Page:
Tenzin Dorjee, the non-Lhotshampa Bhutanese chef behind Himalaya Restaurant in Plattsburgh, New York (a venue serving his native cuisine, but also Nepali and Tibetan food), says some of the refugees have started restaurants—just Nepali ones. Dorjee sees the Lhotshampa as Nepali, not Bhutanese, and argues that their cooking relies more heavily on South Asian spice blends, frying, and heavy sautéing, less on cheese and mountain fare than actual Bhutanese food. He argues that there are perhaps only 1,500 ethnic Bhutanese in New York, and not many more across the US: “The 85,000 people that came here as refugees, they’re all Nepali, so they’re not Bhutanese in the true sense. There may be a portion that do eat typical Bhutanese food, but I do know that the majority of them stick to eating Nepali food.”
Yet ethnographic accounts of Lhotshampa food note that while it does feature Himalayan spices, it leans into its Bhutanese context, riffing on local ingredients and dishes. Tibetan food in the US, according to Lobsang Wangdu and Yolanda O’Bannon, the couple behind Tibetan food and culture site YoWangdu, draws from the decades-old Tibetan and Indian diaspora traditions, which brought the kick of masala into the mix. It has also been influenced by experimentation with American ingredients and forms; Lobsang says he makes a mean momo burger, remixing the meat stuffing for the famous Himalayan dumpling and thick Tibetan bread. Yet it’s still considered Tibetan food as the people who make it consider themselves Tibetan and their food part of their evolving cultural story. So there’s no reason Lhotshampa immigrants, many of whom consider themselves Bhutanese or a distinct ethnicity, should find themselves subsumed into Nepali cuisine.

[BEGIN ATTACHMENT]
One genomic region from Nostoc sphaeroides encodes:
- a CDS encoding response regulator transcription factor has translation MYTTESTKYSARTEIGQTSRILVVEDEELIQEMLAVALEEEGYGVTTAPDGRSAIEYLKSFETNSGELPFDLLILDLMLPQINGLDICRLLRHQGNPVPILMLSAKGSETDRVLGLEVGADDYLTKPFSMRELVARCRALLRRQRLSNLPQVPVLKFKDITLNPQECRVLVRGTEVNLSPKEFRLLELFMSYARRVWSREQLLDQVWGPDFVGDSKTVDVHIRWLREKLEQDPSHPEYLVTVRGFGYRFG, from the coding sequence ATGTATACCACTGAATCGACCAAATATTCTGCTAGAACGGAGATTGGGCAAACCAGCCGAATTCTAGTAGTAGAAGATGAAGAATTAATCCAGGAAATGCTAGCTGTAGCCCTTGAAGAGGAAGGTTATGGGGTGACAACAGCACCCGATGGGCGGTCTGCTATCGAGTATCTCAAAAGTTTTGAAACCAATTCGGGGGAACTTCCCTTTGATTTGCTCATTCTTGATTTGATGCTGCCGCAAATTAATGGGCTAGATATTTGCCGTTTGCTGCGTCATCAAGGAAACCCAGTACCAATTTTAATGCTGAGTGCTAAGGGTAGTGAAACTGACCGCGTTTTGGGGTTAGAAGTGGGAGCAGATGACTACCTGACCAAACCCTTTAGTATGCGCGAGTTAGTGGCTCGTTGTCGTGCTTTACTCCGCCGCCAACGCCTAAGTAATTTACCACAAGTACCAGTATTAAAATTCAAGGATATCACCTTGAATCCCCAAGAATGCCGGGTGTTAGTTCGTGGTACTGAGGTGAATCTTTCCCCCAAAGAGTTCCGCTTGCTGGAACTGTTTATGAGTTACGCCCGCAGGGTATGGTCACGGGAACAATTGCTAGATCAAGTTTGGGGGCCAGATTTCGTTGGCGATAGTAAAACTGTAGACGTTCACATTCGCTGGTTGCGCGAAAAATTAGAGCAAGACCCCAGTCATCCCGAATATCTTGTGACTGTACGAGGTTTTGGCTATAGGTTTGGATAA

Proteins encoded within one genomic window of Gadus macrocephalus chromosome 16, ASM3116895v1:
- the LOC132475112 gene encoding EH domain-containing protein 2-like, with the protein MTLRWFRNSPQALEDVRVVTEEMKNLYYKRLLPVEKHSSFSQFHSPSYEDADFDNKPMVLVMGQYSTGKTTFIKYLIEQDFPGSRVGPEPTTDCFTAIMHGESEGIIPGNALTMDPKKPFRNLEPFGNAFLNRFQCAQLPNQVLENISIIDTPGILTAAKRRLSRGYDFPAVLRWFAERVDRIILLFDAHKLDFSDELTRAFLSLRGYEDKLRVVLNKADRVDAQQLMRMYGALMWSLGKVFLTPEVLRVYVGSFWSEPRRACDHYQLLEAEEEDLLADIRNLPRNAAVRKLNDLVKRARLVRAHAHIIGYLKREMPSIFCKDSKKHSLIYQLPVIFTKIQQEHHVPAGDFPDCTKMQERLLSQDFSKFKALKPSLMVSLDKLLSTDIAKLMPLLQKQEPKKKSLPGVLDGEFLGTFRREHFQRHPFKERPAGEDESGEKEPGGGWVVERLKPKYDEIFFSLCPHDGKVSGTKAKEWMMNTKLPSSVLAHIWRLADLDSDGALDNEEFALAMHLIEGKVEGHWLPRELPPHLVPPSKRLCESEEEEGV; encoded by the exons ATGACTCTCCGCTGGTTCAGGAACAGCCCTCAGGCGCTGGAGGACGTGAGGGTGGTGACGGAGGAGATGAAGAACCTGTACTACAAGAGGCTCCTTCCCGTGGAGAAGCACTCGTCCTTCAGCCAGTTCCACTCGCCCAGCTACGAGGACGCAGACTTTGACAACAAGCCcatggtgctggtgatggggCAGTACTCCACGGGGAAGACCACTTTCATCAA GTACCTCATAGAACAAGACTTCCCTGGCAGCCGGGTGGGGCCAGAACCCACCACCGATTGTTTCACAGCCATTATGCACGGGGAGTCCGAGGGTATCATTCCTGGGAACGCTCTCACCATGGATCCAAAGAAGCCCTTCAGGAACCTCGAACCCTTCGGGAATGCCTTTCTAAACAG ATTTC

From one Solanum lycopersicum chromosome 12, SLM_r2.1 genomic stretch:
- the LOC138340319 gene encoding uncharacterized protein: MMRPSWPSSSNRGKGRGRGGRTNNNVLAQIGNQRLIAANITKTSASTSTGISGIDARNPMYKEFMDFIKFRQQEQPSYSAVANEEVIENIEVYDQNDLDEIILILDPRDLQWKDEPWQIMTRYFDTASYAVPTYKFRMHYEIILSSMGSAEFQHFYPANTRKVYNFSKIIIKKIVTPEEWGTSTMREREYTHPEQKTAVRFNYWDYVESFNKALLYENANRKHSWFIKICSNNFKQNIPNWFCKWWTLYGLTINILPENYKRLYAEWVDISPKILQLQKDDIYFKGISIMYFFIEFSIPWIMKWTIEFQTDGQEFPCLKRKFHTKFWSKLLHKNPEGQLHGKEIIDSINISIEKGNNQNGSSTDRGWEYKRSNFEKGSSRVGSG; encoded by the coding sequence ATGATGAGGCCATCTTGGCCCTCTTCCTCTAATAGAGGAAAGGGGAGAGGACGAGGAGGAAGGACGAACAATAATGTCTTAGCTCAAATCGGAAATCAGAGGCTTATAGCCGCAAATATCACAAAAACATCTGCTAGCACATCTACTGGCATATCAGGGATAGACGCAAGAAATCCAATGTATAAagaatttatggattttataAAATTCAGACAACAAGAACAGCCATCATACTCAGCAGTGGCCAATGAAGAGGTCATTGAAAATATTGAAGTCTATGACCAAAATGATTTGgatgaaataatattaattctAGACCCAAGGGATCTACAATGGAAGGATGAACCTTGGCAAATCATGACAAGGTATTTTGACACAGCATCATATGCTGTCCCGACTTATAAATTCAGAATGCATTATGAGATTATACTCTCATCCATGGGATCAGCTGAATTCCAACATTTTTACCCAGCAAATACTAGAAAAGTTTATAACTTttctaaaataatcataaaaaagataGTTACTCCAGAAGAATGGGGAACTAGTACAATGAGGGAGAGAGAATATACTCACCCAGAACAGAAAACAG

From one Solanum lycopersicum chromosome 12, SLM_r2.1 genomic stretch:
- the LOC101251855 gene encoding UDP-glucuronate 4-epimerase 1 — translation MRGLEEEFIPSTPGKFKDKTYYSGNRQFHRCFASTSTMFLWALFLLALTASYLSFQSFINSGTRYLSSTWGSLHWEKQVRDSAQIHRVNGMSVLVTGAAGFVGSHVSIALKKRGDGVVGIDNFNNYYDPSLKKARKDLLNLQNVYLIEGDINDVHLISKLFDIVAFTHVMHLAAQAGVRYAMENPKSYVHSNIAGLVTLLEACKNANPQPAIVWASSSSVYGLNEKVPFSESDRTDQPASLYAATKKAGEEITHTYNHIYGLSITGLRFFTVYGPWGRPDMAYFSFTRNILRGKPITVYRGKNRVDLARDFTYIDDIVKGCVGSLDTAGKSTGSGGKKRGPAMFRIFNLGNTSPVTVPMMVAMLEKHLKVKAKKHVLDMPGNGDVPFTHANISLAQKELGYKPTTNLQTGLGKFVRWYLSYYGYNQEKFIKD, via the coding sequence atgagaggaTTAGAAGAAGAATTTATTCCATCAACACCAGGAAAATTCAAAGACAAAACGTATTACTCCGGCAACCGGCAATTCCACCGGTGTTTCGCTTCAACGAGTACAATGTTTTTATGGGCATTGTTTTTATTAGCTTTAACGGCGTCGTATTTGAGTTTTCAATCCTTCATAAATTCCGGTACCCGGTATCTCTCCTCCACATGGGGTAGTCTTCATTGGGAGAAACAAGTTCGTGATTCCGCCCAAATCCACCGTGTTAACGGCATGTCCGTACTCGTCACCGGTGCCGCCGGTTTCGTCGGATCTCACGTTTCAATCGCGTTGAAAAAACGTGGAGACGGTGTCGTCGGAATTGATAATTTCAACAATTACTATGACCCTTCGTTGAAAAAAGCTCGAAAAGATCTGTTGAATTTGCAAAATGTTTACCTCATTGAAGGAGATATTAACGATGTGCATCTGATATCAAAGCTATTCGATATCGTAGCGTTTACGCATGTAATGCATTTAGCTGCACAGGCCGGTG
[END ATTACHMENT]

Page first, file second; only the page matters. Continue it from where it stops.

The refugees Dorjee’s heard of probably opened outwardly Nepalese restaurants in part for the reason he and other Bhutanese chefs have marketed their kitchens as jointly Bhutanese and Nepali, Tibetan, or general Himalayan: They’re drawing on every influence in their lives. Dorjee is Bhutanese but grew up with Nepali influences, while his wife is Tibetan; many of the refugees in America grew up in Nepal. But it might just have to do with Bhutan’s obscurity, too.
“Anyone who has a political sensibility loves to go to a Tibetan restaurants to support [Tibetans], right?” said O’Bannon. “The world associates His Holiness [the Dalai Lama] with Tibet. So when you see a Tibetan restaurant, people think, ‘oh, Dalai Lama.’” Houshmand added that many Americans have traveled to Tibet or visited the diaspora in India and often look fondly on Tibetan restaurants, which, in many cities, swarm with non-Tibetan patrons as a cultural-spiritual connection point to those experiences. Conversely, explained Orlick, “I don’t know of any defining characteristic that our culture knows about Bhutan other than its existence… It’s just too exotic.”